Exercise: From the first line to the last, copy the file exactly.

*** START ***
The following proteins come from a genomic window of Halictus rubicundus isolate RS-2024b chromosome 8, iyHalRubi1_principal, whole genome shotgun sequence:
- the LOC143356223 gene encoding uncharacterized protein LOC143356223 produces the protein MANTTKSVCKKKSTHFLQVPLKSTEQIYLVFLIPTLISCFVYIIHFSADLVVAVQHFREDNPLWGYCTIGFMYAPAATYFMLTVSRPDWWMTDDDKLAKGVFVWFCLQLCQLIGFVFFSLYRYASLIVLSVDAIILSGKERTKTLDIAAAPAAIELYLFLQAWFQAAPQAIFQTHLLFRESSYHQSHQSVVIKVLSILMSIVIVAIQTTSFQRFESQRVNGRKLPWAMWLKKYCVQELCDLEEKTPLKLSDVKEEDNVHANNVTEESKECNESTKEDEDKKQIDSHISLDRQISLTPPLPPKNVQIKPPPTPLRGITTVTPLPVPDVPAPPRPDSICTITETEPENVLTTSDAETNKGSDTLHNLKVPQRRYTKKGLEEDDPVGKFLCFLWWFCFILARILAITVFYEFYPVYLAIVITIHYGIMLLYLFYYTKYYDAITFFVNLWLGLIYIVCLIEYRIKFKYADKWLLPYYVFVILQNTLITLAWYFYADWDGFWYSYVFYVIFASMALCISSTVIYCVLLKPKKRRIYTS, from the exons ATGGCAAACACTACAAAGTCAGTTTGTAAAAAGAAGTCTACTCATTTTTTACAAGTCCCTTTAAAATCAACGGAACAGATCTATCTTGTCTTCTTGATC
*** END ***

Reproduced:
The following proteins come from a genomic window of Halictus rubicundus isolate RS-2024b chromosome 8, iyHalRubi1_principal, whole genome shotgun sequence:
- the LOC143356223 gene encoding uncharacterized protein LOC143356223 produces the protein MANTTKSVCKKKSTHFLQVPLKSTEQIYLVFLIPTLISCFVYIIHFSADLVVAVQHFREDNPLWGYCTIGFMYAPAATYFMLTVSRPDWWMTDDDKLAKGVFVWFCLQLCQLIGFVFFSLYRYASLIVLSVDAIILSGKERTKTLDIAAAPAAIELYLFLQAWFQAAPQAIFQTHLLFRESSYHQSHQSVVIKVLSILMSIVIVAIQTTSFQRFESQRVNGRKLPWAMWLKKYCVQELCDLEEKTPLKLSDVKEEDNVHANNVTEESKECNESTKEDEDKKQIDSHISLDRQISLTPPLPPKNVQIKPPPTPLRGITTVTPLPVPDVPAPPRPDSICTITETEPENVLTTSDAETNKGSDTLHNLKVPQRRYTKKGLEEDDPVGKFLCFLWWFCFILARILAITVFYEFYPVYLAIVITIHYGIMLLYLFYYTKYYDAITFFVNLWLGLIYIVCLIEYRIKFKYADKWLLPYYVFVILQNTLITLAWYFYADWDGFWYSYVFYVIFASMALCISSTVIYCVLLKPKKRRIYTS, from the exons ATGGCAAACACTACAAAGTCAGTTTGTAAAAAGAAGTCTACTCATTTTTTACAAGTCCCTTTAAAATCAACGGAACAGATCTATCTTGTCTTCTTGATC